This is derived from a Twitter conversation about Norris.
Norris was worth 2.9 rWAR last year. He pitched 144 innings and he pitched pretty well, especially when he was not asked to go deep into games. After the 75th batter of each outing, Norris allowed hitters a .977 OPS. To put it mildly, that is not sustainable. To give an idea how rough that is, the year Miggy won the Triple Crown, his OPS was .999 -- just a touch higher than Norris allowed these hitters.
The other problem that Norris has is his struggle to maintain his mechanics when he is ahead in the count. Have you ever noticed that he seemed to struggle when he got ahead of hitters? Can you picture him flying open and throwing a high, arm-side fastball on an 0-2 or 1-2 count?
Part 1 -- Norris Struggled to Put Hitters Away
When Norris got 2 strikes on a batter, and if it wasn't a full count, he pitched very carefully. This means that he was unhittable, but highly workable.
When Norris got ahead of a hitter 0-2, hitters had only a .426 OPS if the at-bat ended 0-2. If the hitter survived the 0-2 count, they had a .325 on-base-percentage going forward in the at-bat.
He got ahead of 140 hitters 0-2 -- 86 of them got to 1-2.
Norris faced 173 hitters 1-2. Again, if the at-bat ended 1-2, Norris did great -- hitters whose at-bat ended 1-2 had a .424 OPS. But if the hitter survived the 1-2 count (and got to 2-2), hitters had a .385 OBP and hit 5 homers.
Virtually none of this damage occurred at 2-2. If the at-bat ended 2-2, Norris gave up a .401 OPS -- this is below Josh Harrison territory here.
Unfortunately, hitters often got to a full count against Norris, and if they did, Norris was in trouble. 61 times a hitter escaped 2-2 and got to a full count, and that's where the trouble hit. With a full count (those 61 and 19 times a hitter started 3-1), Norris allowed hitters to hit .321/.525/.554. Yes, a .525 on-base percentage. Worse still, 80 hitters worked full counts on Norris, tied for the second-most common end-count.
Part 2 -- Norris really struggled after throwing Strike 1
Jim Price has told us all repeatedly that strike one is the most important pitch in baseball, and he's right, except for Daniel Norris. Norris' tendency to let batters get away from him was so strong that he actually had significantly worse results if he threw strike one (.801 OPS) than ball one (.718 OPS).
I wanted to see how rare Norris' struggles were when ahead in the count. Last year, 38 starters in the AL pitched 144 or more innings (Norris had 144.1). Of them, only 2 pitchers had worse results when the first pitch to the hitter was a strike -- Daniel Norris and Brett Anderson. Based on OPS allowed, Norris was .083 worse when he threw strike 1, Anderson was .049 worse. So Norris' struggles were pretty extreme.
Of the 38 pitchers, at least 5 were .300 OPS allowed better when they threw strike one -- among them were Tiger teammates Spencer Turnbull and Matt Boyd. This was not a Tiger issue -- it was a Daniel Norris issue.
Another 15 of the 38 pitchers were at least .200 OPS better when they threw strike one. As you might expect, most pitchers have a pretty big gap.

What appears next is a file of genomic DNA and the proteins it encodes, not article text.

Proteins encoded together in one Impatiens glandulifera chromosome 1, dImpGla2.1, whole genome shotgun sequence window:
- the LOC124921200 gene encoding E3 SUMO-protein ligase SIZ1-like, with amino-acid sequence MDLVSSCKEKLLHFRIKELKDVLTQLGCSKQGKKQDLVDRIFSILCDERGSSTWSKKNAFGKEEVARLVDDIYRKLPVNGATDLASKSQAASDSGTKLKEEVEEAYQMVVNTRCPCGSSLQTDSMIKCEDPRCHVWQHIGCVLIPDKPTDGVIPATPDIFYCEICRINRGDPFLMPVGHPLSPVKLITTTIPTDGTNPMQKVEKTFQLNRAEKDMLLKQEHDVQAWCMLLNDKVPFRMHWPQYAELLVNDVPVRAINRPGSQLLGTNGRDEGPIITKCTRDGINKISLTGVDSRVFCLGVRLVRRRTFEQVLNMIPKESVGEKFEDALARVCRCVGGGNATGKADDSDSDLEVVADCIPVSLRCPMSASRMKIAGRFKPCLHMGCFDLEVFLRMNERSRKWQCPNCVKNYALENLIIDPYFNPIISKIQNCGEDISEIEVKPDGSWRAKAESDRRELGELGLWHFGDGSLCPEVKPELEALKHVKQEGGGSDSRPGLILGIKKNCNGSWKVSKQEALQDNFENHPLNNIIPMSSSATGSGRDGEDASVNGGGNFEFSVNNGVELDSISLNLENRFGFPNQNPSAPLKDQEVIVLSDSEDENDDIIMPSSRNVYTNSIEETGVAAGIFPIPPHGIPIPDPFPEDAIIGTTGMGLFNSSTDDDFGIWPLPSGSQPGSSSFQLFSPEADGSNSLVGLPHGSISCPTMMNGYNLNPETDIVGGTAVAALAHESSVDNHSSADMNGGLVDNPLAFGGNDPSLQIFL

On the other hand, by OPS allowed after throwing strike 1, Daniel Norris was the worst pitcher in the league with an .807 OPS allowed, with only Yusei Kikuchi (.793), Rick Porcello (.792) and Ivan Nova (.780) close.
These numbers will probably bounce back this year, but if we are to see Daniel Norris reach the potential he shows after throwing ball 1, he should adopt the same approach after throwing strike 1.
Part 3 -- Norris' Problems Were Not Team-Wide Issues.
The 2 Tiger starters (Boyd and Turnbull) who threw more innings than Norris did not struggle like he did to put hitters away.
If Boyd threw strike one, hitters had a .606 OPS -- 200 points better than Norris. But Norris was almost 200 points better if the first pitch was a ball (.906 for Boyd, .718 for Norris). If you reached a full count against Boyd, you hit .213/.432/.413 -- less power and less average than Norris. If you ever got down 0-2 against Boyd, whether you hit that pitch or not, you were toast -- after 0-2, hitters had a .454 OPS against him.
If Turnbull tossed strike one against a hitter, the hitters had a .583 OPS -- even better than Boyd or Norris. But Turnbull he threw ball one, he was in trouble -- hitters had a .953 OPS. If you reached a full count against Turnbull, he had you where he wanted you. Hitters hit .220/.402/.256 against Turnbull with a full count (107 PA). Yeah, they got on base, but they had no power whatsoever. Like Boyd, Norris crushed hitters after 0-2 (.477 OPS).
Part 4 -- Conclusions (as to Norris)
The eyeball test suggested that Norris would lose command and control after throwing an 0-2 waste pitch. The numbers show that he not only struggled to put hitters away after he got ahead in the count, but also that the elevated pitch counts caused by these at-bats was also poison to him. The numbers suggest that when Norris gets ahead of a hitter he tries to throw unhittable pitches 0-2, 1-2 and 2-2 -- and if the hitter tries to hit them, he usually gets out. But 2019 Norris let hitters work him to 3-2 far too often, and then gets killed.
In my view, Norris is often an incredibly talented pitcher who is very difficult to hit. Any pitcher who allows only a .718 OPS after ball one is elite (Verlander allowed .728 last year and .743 career). But Norris' struggles after he gets ahead of hitters are unsustainable.
If Norris is to improve, it will start with his approach when he is ahead in the count -- and he has to be more aggressive and not as careful as he's been. What he may lose giving up some 0-2 hits will be rewarded by avoiding those full counts.
[Note -- the idea behind this post was inspired by a conversation with Robert James (@confusion_reign on Twitter)